Donald M. Dade, 79, executive director of the CRUCIAL human services agency, died unexpectedly Monday (Feb. 19, 2001) in Veterans Affairs Medical Center.
A longtime community leader, Dade died of a heart attack. He had been hospitalized for therapy after his lower right leg was amputated about two weeks ago because of a diabetic condition.
Dade, who came to Buffalo in 1960, had served since 1991 as director of CRUCIAL, which stands for Citizens for the Redevelopment of Unified Community Interest and Leadership.
He had headed Buffalo Triad Housing Corp. from 1986 to 1991, served as executive director of the Buffalo Community Development Organization from 1979 to 1986, was executive director of Phoenix House from 1974 to 1979 and worked as an investigator for the Erie County Bar Association Indigent Prisoner Program from 1972 to 1974.
He also was a former director of the Erie County Citizens Commission on Criminal Justice and a former member of the Buffalo Police Department's Citizen Advisory Board.
"He was a wonderful human being whose heart and mind were in the right place," said Mayor Anthony M. Masiello. "He sacrificed much to make his community better, and because of him it is better."
Oswaldo Mestre Jr., vice chairman of the CRUCIAL board of directors, said Dade "is going to be missed. He gave half a century of his life to his country and his community."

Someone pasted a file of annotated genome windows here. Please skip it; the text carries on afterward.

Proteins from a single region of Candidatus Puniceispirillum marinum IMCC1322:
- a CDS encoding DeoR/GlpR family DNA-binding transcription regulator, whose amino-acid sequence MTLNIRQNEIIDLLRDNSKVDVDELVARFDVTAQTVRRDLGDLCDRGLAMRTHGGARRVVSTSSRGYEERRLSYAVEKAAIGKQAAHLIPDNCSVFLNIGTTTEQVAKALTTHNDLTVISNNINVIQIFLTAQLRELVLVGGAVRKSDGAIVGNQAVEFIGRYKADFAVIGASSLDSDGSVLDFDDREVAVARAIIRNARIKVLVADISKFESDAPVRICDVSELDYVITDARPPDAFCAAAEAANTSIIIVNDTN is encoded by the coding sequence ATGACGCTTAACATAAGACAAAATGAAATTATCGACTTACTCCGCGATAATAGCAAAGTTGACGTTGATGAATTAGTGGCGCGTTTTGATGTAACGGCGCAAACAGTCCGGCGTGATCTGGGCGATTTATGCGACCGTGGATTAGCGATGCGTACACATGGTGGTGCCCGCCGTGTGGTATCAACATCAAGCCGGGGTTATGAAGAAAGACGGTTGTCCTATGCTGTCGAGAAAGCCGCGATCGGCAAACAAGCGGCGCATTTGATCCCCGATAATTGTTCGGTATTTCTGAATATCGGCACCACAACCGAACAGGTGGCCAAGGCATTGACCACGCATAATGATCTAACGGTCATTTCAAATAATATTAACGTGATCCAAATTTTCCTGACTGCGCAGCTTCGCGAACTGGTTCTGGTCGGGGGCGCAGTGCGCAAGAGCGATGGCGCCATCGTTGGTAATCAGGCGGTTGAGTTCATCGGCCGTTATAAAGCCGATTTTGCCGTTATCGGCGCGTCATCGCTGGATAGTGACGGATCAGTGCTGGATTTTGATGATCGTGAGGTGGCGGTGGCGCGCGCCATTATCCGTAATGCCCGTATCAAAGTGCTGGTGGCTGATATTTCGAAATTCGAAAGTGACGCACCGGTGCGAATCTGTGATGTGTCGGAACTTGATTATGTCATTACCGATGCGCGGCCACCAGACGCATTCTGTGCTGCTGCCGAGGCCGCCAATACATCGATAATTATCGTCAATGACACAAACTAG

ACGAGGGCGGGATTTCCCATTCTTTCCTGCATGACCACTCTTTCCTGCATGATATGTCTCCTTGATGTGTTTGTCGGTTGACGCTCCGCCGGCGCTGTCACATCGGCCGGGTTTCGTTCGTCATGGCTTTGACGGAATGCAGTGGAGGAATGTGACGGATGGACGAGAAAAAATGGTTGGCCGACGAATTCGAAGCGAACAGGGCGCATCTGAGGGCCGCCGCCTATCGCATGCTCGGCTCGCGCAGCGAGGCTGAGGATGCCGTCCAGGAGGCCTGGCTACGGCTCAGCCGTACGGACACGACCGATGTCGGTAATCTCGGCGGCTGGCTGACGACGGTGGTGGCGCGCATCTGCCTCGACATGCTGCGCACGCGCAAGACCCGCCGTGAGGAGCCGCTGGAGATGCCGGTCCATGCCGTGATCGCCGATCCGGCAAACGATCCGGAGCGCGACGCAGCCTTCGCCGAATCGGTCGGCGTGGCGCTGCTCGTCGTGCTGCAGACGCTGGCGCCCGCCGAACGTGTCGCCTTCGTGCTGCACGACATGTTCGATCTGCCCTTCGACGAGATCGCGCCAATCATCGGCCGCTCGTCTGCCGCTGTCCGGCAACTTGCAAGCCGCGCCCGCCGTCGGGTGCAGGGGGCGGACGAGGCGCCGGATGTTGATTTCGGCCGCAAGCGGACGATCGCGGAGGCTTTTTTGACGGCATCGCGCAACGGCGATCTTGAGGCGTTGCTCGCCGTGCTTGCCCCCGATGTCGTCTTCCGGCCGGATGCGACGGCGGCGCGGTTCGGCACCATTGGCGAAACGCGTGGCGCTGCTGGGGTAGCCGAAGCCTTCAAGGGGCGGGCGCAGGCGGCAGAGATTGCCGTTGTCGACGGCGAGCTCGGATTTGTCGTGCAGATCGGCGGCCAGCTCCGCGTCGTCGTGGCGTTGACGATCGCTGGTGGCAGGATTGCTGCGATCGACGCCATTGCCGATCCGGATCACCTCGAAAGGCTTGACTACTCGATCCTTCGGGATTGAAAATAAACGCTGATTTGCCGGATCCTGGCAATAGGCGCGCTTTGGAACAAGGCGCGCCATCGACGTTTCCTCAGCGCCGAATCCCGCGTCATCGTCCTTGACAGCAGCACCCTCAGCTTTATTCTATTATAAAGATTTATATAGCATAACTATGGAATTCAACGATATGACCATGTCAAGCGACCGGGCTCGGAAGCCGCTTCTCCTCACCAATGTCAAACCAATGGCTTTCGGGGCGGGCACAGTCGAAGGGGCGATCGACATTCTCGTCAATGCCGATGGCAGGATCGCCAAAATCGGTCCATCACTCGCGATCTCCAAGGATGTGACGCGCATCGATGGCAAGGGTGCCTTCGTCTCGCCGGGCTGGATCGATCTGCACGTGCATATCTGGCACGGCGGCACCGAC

Soon after becoming executive director of CRUCIAL, Dade negotiated an agreement with the city to convert abandoned School 62 at 230 Moselle St. into a community center that would be operated by CRUCIAL. The project was completed at a cost of $3 million in September.
Dade also was responsible for making CRUCIAL a component of the Weed and Seed Program, which designated the community center as one of the program's three "Safe Havens."
Dade worked from 1969 to 1972 as labor chairman for affirmative action with the Minority Coalition. During the height of the civil rights movement, he worked with the Neighborhood Legal Aid program.
He also worked briefly as an inventory specialist for E.I. du Pont de Nemours & Co.
A World War II Army veteran, Dade volunteered for service in 1943. He was discharged in 1946 as a noncommissioned officer.
After the war, he attended Northwestern and Michigan State universities, earning a bachelor's degree and teaching certificate from the latter. He earned a master's degree in citizenship and public affairs from Syracuse University.
While in college, he joined the Reserve Officer Training Corps, earning a commission as a second lieutenant in the newly formed U.S. Air Force.
After President Harry S. Truman issued an order desegregating the military in 1948, Dade was invited to become a political science instructor at the U.S. Military Academy, where he taught for several years. He left the service as a first lieutenant in 1954 and went to Chicago, where he taught in a public high school for two years.
For his contributions to the community, Dade had been honored by the National Association for the Advancement of Colored People, the FBI, the National Conference for Community and Justice, the City of Buffalo, Leadership Buffalo and the U.S. attorney's Western District office.
He is survived by his wife of 35 years, the former Joy Rogers; two daughters, Gretchen of Buffalo and Red Zoe of New York City; a son, Byron of Auburn; and a grandson.
Services will be held at noon Saturday in Unitarian Universalist Church of Buffalo, 695 Elmwood Ave.